Published on 14th September 2015
The number of times this phrase has been uttered across professional services this year is staggering, and is only likely to multiply as the fight for talent heats up in the current post-recessionary market.
"Fight" may seem like a dramatic word to use here, but with demand far outweighing supply and professional services firms looking to expand their marketing teams, and in particular their business development offering, this is probably the most apt term to use.
The counter offer, however, is not an effective means of securing the services of your most talented individuals. For starters, it is a reactive response and the employee concerned has already started packing his/her bags before you have realised there is an issue. Firms and individuals have been able to be somewhat complacent in recent years as new opportunities were few and far between during the recession. Now, the landscape is very different.
The reason why people change jobs can be split into 2 main categories:
- Push factors – the reasons they leave
- Pull factors – the reasons they join somewhere else
Employers have greater control over the push factors and need to be aware of what these are. Although there are many potential reasons why an employee may want to leave a company; in most cases, if your employees are truly happy in their job, their heads will not be turned by new opportunities.
Here are some good starting points managers should follow to keep your team members engaged and ultimately working for you.
1. Build trust with your team
Discovering which issues could potentially cause people to move on is not always an easy task, and it is only through truly understanding your team that you will be able to work at keeping them happy and securing their services long term. What is it that motivates them? Are they mainly motivated by money, career progression or strong working relationships? To truly understand your employees, you need to build trust with your team. Unfortunately this will not happen overnight, work at it though as the results are worth it. Open communication is key; you also need to question and listen to what they are saying.
By building up trust, you won’t necessarily be able to resolve all the issues you come up against. Nevertheless, it goes a long way.
2. Ask questions regularly
Questioning seems a basic communications skill, yet many do it badly. Even those who are good at it can be guilty of only paying it a fraction of the attention it deserves due to time or other pressures. Following up with questions proves you are listening and the more you open up the discussion the more you will learn; the more you will know about the individual, the more you can work out what will keep them motivated and what will keep them in your firm. Motivators change over time, so don’t think that by asking once, you will know the answer forever more. A lot of the time money is given in response but by drilling down you will find that it is merely a superficial answer.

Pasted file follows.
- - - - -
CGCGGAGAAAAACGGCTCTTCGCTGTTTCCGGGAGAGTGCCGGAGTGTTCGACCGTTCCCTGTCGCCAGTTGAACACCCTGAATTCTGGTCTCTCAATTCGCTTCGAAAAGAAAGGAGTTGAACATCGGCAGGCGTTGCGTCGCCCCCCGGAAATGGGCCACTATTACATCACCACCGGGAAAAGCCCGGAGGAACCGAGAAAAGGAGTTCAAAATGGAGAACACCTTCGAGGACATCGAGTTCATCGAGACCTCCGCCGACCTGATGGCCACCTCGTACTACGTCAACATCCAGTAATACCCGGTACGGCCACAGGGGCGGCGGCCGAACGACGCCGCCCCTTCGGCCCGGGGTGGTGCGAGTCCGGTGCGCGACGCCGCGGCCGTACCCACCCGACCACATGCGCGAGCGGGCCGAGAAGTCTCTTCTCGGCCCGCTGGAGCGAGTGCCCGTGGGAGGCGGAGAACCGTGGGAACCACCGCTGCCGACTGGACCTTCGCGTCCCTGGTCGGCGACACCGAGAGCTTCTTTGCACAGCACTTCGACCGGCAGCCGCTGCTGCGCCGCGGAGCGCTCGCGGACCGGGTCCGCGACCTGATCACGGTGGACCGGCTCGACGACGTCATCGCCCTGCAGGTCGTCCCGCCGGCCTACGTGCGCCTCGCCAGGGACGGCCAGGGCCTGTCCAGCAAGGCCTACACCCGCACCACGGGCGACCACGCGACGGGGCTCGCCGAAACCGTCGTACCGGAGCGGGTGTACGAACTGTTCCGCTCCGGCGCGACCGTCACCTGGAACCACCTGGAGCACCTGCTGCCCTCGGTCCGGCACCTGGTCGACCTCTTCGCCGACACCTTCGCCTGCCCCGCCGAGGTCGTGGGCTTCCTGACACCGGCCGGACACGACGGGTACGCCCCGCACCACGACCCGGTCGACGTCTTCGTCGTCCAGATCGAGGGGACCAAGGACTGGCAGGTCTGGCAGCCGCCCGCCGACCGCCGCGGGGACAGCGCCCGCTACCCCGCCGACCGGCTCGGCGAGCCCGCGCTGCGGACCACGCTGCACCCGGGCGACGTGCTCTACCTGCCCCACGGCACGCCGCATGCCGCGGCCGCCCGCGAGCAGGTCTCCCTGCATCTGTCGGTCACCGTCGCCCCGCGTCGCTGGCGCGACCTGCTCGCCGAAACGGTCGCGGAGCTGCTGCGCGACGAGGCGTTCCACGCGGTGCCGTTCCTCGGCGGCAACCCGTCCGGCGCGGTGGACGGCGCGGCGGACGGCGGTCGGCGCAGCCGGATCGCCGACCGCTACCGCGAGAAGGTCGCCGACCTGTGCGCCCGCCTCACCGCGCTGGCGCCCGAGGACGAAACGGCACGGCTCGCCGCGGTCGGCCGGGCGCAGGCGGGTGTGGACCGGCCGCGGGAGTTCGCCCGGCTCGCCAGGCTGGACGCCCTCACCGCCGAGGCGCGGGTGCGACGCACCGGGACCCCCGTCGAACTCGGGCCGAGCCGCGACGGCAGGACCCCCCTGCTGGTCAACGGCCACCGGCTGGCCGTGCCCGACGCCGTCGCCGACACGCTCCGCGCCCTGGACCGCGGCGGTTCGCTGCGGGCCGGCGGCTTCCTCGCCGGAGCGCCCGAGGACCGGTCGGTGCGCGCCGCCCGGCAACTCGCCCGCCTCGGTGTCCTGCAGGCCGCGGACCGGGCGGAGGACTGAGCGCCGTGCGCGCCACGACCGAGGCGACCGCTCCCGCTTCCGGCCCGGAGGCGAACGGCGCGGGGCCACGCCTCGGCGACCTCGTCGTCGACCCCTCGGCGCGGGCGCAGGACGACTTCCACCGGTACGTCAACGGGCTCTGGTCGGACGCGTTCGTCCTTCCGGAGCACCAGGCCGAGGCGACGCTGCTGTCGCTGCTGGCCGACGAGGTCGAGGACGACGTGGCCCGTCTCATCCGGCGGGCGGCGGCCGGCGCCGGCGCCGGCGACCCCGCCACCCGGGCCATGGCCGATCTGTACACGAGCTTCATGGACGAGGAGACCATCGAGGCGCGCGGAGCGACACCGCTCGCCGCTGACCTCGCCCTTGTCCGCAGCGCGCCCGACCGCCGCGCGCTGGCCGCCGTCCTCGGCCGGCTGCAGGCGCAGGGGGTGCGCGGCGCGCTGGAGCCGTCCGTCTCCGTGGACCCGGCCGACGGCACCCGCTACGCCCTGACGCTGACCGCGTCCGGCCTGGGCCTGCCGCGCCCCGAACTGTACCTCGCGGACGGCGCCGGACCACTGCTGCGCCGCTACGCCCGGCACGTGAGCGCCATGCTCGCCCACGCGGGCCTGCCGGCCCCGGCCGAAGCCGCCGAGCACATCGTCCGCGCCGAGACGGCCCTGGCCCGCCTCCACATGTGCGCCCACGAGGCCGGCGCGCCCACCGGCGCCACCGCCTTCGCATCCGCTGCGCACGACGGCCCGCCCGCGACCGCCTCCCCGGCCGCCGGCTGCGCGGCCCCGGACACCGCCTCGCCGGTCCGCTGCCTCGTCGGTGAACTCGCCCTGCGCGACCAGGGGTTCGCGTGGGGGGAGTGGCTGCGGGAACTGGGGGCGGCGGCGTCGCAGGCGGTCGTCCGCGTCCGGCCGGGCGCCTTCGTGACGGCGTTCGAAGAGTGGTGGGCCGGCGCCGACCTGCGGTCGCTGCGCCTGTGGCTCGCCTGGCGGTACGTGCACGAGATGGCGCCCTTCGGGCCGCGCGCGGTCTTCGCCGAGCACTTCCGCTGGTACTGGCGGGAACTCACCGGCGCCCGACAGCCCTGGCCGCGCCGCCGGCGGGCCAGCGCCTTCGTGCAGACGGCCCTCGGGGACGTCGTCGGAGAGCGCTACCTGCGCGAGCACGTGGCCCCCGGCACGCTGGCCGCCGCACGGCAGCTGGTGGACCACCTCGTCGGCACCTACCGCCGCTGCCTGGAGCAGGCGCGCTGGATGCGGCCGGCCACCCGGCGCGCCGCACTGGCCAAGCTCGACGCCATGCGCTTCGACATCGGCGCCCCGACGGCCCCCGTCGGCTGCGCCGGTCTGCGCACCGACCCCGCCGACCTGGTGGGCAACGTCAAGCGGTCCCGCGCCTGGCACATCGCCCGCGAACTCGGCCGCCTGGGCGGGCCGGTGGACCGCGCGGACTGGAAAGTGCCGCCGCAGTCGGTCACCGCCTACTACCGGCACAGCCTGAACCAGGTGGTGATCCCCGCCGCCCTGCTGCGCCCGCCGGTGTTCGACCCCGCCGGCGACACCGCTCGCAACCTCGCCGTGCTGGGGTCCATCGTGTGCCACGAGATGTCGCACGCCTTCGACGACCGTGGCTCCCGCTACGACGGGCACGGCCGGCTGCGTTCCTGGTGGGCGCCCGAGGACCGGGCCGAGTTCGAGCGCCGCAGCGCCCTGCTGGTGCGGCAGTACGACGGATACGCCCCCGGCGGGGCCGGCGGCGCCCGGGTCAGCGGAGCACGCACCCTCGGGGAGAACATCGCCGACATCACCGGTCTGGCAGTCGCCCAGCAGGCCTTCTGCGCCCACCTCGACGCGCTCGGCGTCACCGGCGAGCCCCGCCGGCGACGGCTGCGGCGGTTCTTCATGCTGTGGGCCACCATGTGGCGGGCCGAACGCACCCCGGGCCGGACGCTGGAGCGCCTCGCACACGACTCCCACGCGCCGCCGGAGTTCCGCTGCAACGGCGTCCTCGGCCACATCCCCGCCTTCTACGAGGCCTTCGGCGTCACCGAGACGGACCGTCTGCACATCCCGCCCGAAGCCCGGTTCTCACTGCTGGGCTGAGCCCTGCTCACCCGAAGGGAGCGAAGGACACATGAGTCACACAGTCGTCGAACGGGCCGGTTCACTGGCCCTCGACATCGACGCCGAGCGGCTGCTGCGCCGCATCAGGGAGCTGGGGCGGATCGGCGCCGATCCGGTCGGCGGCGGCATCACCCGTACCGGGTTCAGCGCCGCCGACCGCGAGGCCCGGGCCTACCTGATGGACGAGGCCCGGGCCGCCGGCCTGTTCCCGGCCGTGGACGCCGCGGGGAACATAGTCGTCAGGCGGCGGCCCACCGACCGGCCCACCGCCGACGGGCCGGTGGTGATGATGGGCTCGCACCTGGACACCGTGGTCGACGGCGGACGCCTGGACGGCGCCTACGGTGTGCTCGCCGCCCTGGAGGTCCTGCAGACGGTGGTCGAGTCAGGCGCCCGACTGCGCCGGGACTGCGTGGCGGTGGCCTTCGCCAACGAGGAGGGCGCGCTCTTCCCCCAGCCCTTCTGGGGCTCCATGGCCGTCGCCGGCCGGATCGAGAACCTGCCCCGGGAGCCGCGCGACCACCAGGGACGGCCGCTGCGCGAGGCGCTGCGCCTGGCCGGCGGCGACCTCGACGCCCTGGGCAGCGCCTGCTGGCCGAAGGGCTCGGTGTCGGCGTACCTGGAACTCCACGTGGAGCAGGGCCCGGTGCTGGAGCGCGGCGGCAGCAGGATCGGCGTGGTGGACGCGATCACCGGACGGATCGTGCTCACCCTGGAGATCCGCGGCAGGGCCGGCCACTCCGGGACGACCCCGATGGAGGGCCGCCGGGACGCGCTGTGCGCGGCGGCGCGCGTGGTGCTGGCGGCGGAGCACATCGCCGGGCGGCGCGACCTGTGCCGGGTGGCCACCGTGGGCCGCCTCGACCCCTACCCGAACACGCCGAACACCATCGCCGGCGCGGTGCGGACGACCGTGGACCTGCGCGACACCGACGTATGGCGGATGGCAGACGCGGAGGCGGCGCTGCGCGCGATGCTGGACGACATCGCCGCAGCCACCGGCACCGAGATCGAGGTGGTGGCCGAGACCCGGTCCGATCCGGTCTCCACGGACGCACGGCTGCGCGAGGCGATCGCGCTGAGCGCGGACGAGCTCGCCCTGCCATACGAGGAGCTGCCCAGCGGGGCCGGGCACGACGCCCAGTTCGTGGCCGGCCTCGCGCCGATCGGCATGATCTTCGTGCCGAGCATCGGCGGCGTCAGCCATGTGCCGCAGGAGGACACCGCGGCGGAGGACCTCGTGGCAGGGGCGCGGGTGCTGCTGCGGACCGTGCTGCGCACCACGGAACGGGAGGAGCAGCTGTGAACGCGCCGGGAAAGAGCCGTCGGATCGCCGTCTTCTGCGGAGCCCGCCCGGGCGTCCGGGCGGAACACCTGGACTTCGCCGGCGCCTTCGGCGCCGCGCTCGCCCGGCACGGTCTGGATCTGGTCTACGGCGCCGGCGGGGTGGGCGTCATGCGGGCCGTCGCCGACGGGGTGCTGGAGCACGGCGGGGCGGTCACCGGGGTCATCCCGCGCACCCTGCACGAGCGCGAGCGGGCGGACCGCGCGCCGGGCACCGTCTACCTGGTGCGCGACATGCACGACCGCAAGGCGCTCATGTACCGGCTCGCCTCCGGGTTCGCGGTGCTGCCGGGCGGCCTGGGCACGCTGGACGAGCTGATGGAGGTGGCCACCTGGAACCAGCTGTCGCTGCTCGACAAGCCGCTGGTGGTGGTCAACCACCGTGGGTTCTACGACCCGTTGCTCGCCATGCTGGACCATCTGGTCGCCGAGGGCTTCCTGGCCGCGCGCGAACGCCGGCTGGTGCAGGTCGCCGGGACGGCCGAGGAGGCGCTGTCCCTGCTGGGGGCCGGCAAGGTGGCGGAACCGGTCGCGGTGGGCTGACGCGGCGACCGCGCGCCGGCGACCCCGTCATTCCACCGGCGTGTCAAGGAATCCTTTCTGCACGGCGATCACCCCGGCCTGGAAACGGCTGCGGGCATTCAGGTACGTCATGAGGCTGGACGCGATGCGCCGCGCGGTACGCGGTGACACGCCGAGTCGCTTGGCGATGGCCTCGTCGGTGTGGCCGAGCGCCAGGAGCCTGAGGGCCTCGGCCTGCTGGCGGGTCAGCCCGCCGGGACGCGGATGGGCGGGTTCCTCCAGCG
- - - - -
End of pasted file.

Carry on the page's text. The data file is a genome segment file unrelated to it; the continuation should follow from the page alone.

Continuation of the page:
3. Hold regular reviews
It is not within the scope of this piece to start talking about Maslow. I don’t really know what self-actualisation is and definitely don’t know how to get there (from Maslow’s hierarchy of needs). However people will want things from you (and the firm) that you stand a chance of providing if you know what they actually are. 360 reviews and staff development plans are great tools to help understand the needs of your team if you build trust and take feedback seriously.
4. Follow up and take action
When you know what your team members need and are happy that their requests are reasonable, it is crucial that you follow up and take action. For many managers the next step will be to present this to your management/board to see what is possible and what is realistic from their perspective. Sometimes you will have to accept that they might not be receptive to making changes to really motivate your team. If this is the case, you need to argue your case and work on changing their hearts and minds to ultimately get what your team need or at least reach a compromise.
The last thing you want to do is present them with an “I told you so…” when the resignations happen and the counter offer does not work…
by Mathew Reeves